The iris are beginning to bloom, their dramatic beauty brightening the landscape. So too, my music is making its regular summer appearance, checking that the coast is clear and there are no more looming piles of grading to knock my creative mind off course. I finish a choro tune that has been thwarted again and again this past winter, my attention distracted by some variety of pressing academic duties. But those are packed away now for three months, and the summer languidly beckons me to put metaphorical pen to paper and chase after spritely melodies instead.
Yesterday I went to a funeral for a 101-year-old, the mother of a longtime music friend; today it’s one for a woman even younger than me. She was dear to our friend E, so B, D and I drive north to celebrate her life and mourn her loss with her family and friends. The remarkableness of an individual life is seldom noted until after it has ended, but that seems not to have been the case here. She fought so hard for so long to stay alive and engaged, with her daughters, her world, even after her husband died, tragically a decade even younger. I quietly bear witness to her bravery, and the light she left behind in abundance for those around her to scoop up and shine on their own paths ahead.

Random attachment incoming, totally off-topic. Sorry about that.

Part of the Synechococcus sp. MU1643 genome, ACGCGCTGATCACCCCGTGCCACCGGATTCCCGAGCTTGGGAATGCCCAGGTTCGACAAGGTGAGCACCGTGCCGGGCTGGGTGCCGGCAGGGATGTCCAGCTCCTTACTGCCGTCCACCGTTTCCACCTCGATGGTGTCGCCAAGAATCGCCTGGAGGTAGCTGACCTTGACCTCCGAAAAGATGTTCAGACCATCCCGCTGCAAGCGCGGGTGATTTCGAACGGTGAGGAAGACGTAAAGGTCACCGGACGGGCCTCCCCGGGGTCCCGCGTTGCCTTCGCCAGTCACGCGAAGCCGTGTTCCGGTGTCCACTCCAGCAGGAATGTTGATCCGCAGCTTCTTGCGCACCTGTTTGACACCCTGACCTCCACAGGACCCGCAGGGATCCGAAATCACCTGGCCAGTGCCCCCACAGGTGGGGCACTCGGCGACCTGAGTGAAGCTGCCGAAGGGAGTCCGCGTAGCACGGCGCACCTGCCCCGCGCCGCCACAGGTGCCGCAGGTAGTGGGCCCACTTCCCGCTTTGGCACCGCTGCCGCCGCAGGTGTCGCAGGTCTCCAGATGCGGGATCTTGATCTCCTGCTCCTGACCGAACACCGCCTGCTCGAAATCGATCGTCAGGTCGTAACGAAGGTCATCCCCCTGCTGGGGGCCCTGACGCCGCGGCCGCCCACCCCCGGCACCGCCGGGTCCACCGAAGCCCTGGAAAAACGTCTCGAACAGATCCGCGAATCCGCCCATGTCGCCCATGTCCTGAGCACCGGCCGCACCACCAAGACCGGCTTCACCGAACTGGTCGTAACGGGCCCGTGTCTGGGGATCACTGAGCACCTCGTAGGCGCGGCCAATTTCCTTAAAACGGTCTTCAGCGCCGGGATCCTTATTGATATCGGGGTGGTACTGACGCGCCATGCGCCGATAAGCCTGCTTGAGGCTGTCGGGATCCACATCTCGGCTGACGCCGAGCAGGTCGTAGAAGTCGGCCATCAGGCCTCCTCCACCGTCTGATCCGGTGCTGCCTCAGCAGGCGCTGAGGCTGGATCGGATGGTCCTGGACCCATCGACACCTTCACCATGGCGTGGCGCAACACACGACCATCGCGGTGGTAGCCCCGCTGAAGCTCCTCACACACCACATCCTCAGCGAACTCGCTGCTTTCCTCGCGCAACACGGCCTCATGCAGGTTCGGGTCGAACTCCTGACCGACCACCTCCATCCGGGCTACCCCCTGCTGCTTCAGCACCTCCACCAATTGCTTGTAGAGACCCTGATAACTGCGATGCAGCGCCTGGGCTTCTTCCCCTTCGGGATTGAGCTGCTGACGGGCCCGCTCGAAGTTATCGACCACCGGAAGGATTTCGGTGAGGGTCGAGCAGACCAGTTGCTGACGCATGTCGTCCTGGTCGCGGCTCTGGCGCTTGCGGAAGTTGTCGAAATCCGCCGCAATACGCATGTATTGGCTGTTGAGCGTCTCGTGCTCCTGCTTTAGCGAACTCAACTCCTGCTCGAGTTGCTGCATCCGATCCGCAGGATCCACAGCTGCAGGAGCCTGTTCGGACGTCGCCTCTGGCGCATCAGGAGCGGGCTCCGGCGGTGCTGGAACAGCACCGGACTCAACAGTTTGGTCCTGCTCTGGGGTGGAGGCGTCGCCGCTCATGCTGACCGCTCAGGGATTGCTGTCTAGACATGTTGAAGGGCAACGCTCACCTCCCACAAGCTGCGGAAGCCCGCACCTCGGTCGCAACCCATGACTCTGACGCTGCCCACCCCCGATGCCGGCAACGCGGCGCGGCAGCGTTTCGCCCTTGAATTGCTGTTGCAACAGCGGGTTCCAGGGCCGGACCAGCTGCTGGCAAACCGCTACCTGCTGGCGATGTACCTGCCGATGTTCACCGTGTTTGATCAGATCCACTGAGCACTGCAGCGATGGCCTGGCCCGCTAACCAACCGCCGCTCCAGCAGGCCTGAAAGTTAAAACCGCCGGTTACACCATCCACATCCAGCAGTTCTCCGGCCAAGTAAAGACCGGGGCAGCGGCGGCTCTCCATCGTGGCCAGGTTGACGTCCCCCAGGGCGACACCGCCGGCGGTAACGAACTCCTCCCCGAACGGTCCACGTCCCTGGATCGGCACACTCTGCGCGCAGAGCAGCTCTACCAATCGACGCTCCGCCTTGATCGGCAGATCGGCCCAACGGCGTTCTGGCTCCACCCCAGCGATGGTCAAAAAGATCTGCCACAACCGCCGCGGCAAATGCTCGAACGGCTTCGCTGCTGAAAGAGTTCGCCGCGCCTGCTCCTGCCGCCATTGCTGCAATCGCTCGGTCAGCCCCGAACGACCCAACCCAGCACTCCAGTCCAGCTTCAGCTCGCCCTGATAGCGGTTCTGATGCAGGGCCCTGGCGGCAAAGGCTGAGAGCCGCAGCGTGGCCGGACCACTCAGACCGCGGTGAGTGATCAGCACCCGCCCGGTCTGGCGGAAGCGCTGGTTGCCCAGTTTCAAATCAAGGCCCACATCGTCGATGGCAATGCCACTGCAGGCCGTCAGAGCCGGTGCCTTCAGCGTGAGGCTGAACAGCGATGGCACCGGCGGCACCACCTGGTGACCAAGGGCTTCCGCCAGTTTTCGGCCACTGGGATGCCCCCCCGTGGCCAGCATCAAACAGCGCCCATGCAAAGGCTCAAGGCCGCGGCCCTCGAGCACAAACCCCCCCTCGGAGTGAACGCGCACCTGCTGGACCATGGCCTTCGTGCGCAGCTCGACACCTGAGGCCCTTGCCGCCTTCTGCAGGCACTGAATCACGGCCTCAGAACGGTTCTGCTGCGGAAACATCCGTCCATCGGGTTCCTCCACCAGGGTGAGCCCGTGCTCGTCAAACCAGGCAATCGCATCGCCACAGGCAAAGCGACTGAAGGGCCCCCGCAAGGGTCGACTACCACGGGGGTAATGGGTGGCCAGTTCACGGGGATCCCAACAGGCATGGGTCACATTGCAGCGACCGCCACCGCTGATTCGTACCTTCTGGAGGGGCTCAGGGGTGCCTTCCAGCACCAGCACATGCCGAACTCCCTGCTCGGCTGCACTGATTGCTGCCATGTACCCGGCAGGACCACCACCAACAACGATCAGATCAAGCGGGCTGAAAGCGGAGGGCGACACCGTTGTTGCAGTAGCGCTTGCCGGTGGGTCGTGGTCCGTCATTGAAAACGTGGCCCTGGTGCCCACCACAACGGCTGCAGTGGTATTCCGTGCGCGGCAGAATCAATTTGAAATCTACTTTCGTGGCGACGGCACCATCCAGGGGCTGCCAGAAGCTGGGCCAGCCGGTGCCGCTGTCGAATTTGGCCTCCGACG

Driving to my house, P sees an improbable sign on the wall of a local bar, that Session Americana, one of his favorite groups, will be playing there in a couple of hours. He stops to check, and sure enough they are setting up. Six musicians, all write, all sing, all play at least a couple of instruments. I’ve never heard them, and we sideline our rather pedestrian plans for the evening to substitute great live music instead. Always the right choice. Here’s a song they played, from their recent CD.